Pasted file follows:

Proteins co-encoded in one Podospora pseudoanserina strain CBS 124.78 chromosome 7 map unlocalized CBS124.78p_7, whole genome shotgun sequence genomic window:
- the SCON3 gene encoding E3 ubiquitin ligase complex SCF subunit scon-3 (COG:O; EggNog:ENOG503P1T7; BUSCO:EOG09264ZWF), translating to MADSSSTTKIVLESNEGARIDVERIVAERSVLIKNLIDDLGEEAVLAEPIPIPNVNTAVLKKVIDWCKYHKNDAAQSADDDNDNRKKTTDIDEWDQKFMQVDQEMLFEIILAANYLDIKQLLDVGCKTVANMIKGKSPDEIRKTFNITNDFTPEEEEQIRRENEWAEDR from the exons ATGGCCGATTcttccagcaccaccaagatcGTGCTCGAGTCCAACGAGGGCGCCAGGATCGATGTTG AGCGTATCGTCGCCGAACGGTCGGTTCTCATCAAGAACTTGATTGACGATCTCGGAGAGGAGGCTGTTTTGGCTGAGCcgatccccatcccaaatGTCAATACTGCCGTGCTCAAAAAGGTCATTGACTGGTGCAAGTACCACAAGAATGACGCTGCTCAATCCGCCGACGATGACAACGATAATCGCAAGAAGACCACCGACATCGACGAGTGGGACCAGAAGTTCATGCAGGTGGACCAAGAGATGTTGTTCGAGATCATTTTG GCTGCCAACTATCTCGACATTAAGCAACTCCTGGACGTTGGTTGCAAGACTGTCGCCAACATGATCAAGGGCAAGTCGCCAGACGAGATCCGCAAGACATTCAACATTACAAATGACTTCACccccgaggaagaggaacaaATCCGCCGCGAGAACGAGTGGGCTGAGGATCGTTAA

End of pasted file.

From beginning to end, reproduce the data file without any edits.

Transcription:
Proteins co-encoded in one Podospora pseudoanserina strain CBS 124.78 chromosome 7 map unlocalized CBS124.78p_7, whole genome shotgun sequence genomic window:
- the SCON3 gene encoding E3 ubiquitin ligase complex SCF subunit scon-3 (COG:O; EggNog:ENOG503P1T7; BUSCO:EOG09264ZWF), translating to MADSSSTTKIVLESNEGARIDVERIVAERSVLIKNLIDDLGEEAVLAEPIPIPNVNTAVLKKVIDWCKYHKNDAAQSADDDNDNRKKTTDIDEWDQKFMQVDQEMLFEIILAANYLDIKQLLDVGCKTVANMIKGKSPDEIRKTFNITNDFTPEEEEQIRRENEWAEDR from the exons ATGGCCGATTcttccagcaccaccaagatcGTGCTCGAGTCCAACGAGGGCGCCAGGATCGATGTTG AGCGTATCGTCGCCGAACGGTCGGTTCTCATCAAGAACTTGATTGACGATCTCGGAGAGGAGGCTGTTTTGGCTGAGCcgatccccatcccaaatGTCAATACTGCCGTGCTCAAAAAGGTCATTGACTGGTGCAAGTACCACAAGAATGACGCTGCTCAATCCGCCGACGATGACAACGATAATCGCAAGAAGACCACCGACATCGACGAGTGGGACCAGAAGTTCATGCAGGTGGACCAAGAGATGTTGTTCGAGATCATTTTG GCTGCCAACTATCTCGACATTAAGCAACTCCTGGACGTTGGTTGCAAGACTGTCGCCAACATGATCAAGGGCAAGTCGCCAGACGAGATCCGCAAGACATTCAACATTACAAATGACTTCACccccgaggaagaggaacaaATCCGCCGCGAGAACGAGTGGGCTGAGGATCGTTAA